In FLL time is always short. This season we have 8 weeks to get ready for our regional tournament. I’ve always been pretty good about having a loose schedule for the season to guide us in getting everything done. If you are looking for an idea of what a team’s schedule might look like, see the FLL Coaches Handbook. One thing I do is set the deadline for the robot work to be complete the week before the tournament. We spend the last week getting our documentation and paperwork in order, packing up for the tournament, and practicing. It is also a good time to review all you’ve done during the season. We work so hard and so fast, that it is easy to forget all we’ve done. Reviewing with the team will help them answer the judges questions at the tournament.
This year however I have realized that we need to budget our time in another manner as well. There are roughly 18 tasks to this year’s challenge for the robot to complete in 150 seconds. Done individually, that is less than 10 seconds per task! Often we divide the missions up among the team members only to find at the end that we don’t have enough time for all the missions. Someone’s work gets left out or we have to make a lot of changes at the last minute. This year we are going to try to allocate time to each of the runs. If someone needs more time they will have to get it from another run. The understanding up front that time is tight, will hopefully cause us to look for ways we can be faster. Some ideas might be to reuse attachments, use bigger wheels, or group and order the missions to be faster. Our robot really needs to be efficient.
When the robot leaves base to score points, our team calls that a “run”. We divide up all the missions into the scoring parts, which we call “tasks”. We then analyze the tasks to determine the best order and grouping. You might want to write the tasks on index cards, noting the point value. We assign runs to pairs of team members, who design and build the attachment, and then program and test it. This pair of team members could also be the robot drivers for their run at the tournament…or you could have designated drivers for all the runs.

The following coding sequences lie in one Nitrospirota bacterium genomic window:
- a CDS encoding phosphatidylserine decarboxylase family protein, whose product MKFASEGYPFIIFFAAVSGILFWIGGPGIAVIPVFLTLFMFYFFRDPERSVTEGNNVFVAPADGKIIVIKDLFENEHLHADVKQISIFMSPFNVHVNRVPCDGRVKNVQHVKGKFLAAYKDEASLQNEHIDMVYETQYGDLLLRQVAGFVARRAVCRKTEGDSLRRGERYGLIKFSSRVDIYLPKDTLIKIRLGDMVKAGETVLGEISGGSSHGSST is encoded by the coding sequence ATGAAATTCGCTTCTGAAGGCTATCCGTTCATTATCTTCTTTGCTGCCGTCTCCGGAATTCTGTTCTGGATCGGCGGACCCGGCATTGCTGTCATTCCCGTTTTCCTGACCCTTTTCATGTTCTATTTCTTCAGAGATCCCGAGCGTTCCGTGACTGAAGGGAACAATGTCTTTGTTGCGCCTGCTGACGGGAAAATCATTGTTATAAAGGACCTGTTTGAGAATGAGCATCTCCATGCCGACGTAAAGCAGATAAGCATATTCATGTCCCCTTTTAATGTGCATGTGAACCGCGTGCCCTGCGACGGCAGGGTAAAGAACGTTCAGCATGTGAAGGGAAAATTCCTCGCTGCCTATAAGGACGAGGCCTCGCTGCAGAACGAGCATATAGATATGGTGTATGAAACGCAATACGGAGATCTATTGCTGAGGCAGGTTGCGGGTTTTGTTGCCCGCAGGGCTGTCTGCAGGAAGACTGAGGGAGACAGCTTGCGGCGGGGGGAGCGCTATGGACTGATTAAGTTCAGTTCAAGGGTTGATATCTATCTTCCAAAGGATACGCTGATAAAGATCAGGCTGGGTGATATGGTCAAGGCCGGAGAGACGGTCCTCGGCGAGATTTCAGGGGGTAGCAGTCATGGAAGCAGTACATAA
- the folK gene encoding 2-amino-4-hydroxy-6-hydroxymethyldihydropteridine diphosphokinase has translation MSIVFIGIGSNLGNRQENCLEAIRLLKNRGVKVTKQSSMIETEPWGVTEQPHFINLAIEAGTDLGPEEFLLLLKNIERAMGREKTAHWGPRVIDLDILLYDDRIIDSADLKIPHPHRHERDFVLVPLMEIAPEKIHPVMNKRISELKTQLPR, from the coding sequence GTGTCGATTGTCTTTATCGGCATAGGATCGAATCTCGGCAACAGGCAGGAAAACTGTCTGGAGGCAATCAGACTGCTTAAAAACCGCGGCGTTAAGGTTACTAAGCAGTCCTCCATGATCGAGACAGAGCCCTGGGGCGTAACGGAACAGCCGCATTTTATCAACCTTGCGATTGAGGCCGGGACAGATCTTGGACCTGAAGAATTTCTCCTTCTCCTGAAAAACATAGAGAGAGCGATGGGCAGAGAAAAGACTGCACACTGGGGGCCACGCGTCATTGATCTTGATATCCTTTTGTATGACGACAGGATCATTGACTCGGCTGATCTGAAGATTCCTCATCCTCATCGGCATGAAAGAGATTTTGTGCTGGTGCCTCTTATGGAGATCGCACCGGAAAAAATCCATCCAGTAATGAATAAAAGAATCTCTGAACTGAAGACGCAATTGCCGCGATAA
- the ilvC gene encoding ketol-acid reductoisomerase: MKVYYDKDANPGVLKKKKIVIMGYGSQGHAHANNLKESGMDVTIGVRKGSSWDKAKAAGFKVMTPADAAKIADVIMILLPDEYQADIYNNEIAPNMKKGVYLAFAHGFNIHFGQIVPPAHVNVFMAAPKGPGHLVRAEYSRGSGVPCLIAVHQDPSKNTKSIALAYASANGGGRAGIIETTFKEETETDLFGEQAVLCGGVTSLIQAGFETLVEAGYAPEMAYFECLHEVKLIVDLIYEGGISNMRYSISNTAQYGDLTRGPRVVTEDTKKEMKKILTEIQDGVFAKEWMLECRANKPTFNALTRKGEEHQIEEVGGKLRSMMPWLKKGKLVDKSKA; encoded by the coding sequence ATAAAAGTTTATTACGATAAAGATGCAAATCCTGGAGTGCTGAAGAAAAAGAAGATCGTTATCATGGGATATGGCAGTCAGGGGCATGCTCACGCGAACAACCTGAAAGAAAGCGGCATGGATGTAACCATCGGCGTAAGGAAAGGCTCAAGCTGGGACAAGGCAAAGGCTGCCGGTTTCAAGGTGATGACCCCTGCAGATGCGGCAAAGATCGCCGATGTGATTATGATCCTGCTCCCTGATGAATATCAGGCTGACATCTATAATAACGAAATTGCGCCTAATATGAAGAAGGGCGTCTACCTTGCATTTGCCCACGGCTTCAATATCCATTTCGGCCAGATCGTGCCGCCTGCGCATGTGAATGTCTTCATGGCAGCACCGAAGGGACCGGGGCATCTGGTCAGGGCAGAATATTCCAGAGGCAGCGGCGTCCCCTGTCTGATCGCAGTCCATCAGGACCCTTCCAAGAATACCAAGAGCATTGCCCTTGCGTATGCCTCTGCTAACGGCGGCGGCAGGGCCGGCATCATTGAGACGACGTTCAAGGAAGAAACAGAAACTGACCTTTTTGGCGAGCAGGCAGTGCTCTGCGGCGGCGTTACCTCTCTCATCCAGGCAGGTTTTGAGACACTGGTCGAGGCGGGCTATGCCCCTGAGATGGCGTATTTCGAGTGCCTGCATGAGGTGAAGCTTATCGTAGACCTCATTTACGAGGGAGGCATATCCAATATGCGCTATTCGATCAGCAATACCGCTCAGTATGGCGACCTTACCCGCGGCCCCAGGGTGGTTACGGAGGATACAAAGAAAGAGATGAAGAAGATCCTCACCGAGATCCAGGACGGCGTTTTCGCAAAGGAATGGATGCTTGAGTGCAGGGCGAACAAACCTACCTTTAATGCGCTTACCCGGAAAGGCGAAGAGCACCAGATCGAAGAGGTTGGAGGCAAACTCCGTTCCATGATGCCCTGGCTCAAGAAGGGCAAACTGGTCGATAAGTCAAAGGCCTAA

Practicing “driving the robot” definitely helps save time. Driving the robot means practicing the robot match part of the tournament and timing it. I tell my team that we should learn from the firefighters, who need to go fast in an emergency. What do they do? They have everything orderly and in its place and they practice to get good at it. To help us practice, sometimes we turn up the music really loud to simulate the noise and distractions at the tournament.
This year we are trying to spend more time planning up front. Planning sometimes feels like a waste of time. It feels like nothing is getting accomplished since we are just talking. Planning, however, can be a time saver. When working in a group, it is good that everyone has an idea of what is being done and their part. It allows more participation. Hopefully we can also get to the best idea sooner by talking things over together.
|Activating the models by hand.|
We are also trying to spend more time understanding the missions. Handling and activating the mission models by hand will hopefully help us design better attachments. Ask yourself if there is more than one way to activate the model? Where should the force be applied? How much force is needed? What happens if you hit it hard or if you hit it lightly?
Prioritizing should help with time management as well. There is plenty to do to stay busy. Be sure you are spending your time on the important things.
There are so many things that kids can learn in FLL besides robotics, like time management. Don’t let the time pressure rob you of having fun. We are all in the same boat. Manage your time well and enjoy the adventure!